Title

HollyWould Video

freewaves2.jpg
Pixeltown once had a dream of a Los Angeles made of electricity, polygons and dots. (Or maybe we are flashing back to recent sci-fi fare like The Matrix, or The Thirteenth Floor, or select sections of Grand Theft Auto: San Andreas?) Either way, our dream comes slightly closer to reality this week with the 11th installment of the Freewaves Festival of Experimental Media Art. Titled "HollyWould," the festival brings its unique mix of "culturally relevant, uncensored experimental video and digital art" to literal street level on October 9th, this by insinuating itself sci-fi-style into an iconic strip of LA - Hollywood Blvd. between Wilcox Avenue to Orange Drive.

Story continues below

The stretch will become an open exhibition space from until Monday October 13th, as digital and video works are projected on buildings and run on LCD screens installed in storefront windows, this as the street itself blossoms with wild-flower live-events at dozens of locations. Artists were invited by Freewaves Director Anne Bray to create work that dealt with Hollywood Blvd's unique set of contradictions - iconic symbol of the American entertainment industry, gentrifying LA neighborhood, seedy strip of signature sleaze, family-friendly tourist trap. She also asked them to think in the conditional tense, hence "HollyWould," as in what Hollywood would or could be under different circumstances. Or, as Bray puts it, HollyWould imagines "what could be, while exploring the role of art in mass-media-saturated culture and the future of gentrifying neighborhoods."

The conditional tense has always been Pixeltown's favorite conjugation, what with its very helpful parsing of things like the future unreal tense, which is most often used to talk about imaginary situations that if they were to take place, would take place in the future. For example:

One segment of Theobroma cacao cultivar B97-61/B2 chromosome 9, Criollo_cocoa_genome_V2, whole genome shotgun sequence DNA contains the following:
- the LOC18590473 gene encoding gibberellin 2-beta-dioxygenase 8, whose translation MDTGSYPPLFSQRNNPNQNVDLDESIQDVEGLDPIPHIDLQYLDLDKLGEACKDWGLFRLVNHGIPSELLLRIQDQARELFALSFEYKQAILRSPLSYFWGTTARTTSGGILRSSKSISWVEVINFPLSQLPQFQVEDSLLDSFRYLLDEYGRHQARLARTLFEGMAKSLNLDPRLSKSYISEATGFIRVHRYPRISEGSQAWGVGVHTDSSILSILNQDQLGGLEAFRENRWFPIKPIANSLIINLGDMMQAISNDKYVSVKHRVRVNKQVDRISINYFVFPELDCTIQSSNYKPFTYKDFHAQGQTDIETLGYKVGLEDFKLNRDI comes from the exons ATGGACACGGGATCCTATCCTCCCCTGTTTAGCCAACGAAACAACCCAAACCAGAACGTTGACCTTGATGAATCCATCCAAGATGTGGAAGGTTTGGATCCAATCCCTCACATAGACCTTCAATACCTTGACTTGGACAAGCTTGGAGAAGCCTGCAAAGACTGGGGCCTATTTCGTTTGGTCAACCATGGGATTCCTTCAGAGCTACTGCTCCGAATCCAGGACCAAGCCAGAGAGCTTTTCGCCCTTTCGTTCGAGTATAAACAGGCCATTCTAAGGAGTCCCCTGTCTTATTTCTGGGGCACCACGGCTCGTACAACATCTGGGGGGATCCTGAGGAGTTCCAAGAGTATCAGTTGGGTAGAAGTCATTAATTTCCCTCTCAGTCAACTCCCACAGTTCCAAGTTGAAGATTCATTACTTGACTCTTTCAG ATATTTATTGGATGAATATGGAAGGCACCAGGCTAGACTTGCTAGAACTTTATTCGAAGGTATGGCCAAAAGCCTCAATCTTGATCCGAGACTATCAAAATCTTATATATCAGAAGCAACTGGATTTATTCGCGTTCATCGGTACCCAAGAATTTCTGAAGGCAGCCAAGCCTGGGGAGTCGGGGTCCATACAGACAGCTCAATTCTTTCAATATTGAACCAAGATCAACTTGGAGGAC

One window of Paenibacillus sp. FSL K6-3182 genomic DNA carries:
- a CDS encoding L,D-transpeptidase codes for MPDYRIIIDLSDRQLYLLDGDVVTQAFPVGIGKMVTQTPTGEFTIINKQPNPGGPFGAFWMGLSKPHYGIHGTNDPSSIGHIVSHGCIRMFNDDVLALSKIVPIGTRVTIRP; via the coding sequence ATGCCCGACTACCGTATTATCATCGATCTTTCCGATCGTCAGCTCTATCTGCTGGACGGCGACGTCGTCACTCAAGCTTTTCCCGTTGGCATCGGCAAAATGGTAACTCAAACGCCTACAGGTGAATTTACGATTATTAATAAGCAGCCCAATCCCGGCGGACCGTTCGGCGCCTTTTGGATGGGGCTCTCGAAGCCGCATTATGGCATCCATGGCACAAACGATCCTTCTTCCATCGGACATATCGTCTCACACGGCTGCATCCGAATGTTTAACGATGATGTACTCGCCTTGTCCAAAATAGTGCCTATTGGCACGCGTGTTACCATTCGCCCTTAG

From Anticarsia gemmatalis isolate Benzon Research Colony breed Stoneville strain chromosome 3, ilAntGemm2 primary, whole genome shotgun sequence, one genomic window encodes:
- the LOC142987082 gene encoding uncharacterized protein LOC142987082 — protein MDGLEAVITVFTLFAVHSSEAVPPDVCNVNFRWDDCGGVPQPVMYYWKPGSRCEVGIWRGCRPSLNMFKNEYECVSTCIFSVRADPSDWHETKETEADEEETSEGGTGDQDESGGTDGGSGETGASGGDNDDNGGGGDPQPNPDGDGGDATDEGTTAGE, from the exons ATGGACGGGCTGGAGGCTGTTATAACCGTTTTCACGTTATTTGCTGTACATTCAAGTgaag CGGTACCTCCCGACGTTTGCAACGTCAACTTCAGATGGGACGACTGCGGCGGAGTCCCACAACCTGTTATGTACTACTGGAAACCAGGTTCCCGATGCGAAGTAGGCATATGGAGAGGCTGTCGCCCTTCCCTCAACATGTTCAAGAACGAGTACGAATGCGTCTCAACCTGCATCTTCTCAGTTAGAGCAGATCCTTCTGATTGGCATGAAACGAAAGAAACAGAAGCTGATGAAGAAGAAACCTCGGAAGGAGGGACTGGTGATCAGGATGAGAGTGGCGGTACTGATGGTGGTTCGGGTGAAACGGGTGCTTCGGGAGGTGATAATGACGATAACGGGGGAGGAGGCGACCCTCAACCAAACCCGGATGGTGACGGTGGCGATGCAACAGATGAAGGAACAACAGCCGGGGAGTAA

If I were not going to Freewaves on Thursday October 9th, I would help you raise your barn. Or: Me helping you do raise your barn is an imaginary future situation, neighbor; in the real world I am going to Freewaves tomorrow.

But that's just Pixeltown. For those of you still unsure of what your real conditional might hold for the next few days, here are five videos from the Festival to whet your appetite. If that's not enough, you can also read what KCET Local blogger Holly Willis had to say about the event, here and here. See you in the digital street.

1 - Calle de Los Negro, by Zig Gron; 2007
Los Angeles, CA


An investigation of a long-forgotten alley in downtown Los Angeles reveals connections between the city's violent past and present. Using video, stills, and appropriated footage, the history of the alley, called Calle de los Negro, is linked to the footage of the LA riots.

2 - God Wants You to Make Compelling Videos, by Steve Craig; 2006
Santa Monica, CA


An artist has coffee with God, who informs him that television is dead and art is salvation. Jesus then gives some specific instructions on how to make a compelling video.

3 - The Scalable City, by Sheldon Brown; 2007
Encinitas, CA


Scalable City creates an urban environment via a data visualization pipeline. Each step in this pipeline builds upon the previous, amplifying exaggerations, artifacts and the patterns of algorithmic process in cinematic form.

4 - Living Pictures, by Monica Duncan & Lara Odell; 2008
La Jolla, CA


In Living Pictures, the settings - laundromat, stadium and beach - become stages in which Duncan and Odell perform still actions. Random elements such as the movement of natural light, passersby and cars create a perceptual shift which alerts the viewer to the passing of time.

5 - Pilgrimage, by Tadashi Nakamura; 2007
Culver City, CA


In 2005, a diverse group of Americans recreated the 1969 pilgrimage to Manzanar in order to remember and reinvigorate the fight for justice. The abandoned WWII concentration camp for Japanese Americans becomes a symbol of solidarity for people of all ages, races and nationalities in our post-9/11 world.

Videos and descriptions courtesy Freewaves.

We are dedicated to providing you with articles like this one. Show your support with a tax-deductible contribution to KCET. After all, public media is meant for the public. It belongs to all of us.

Keep Reading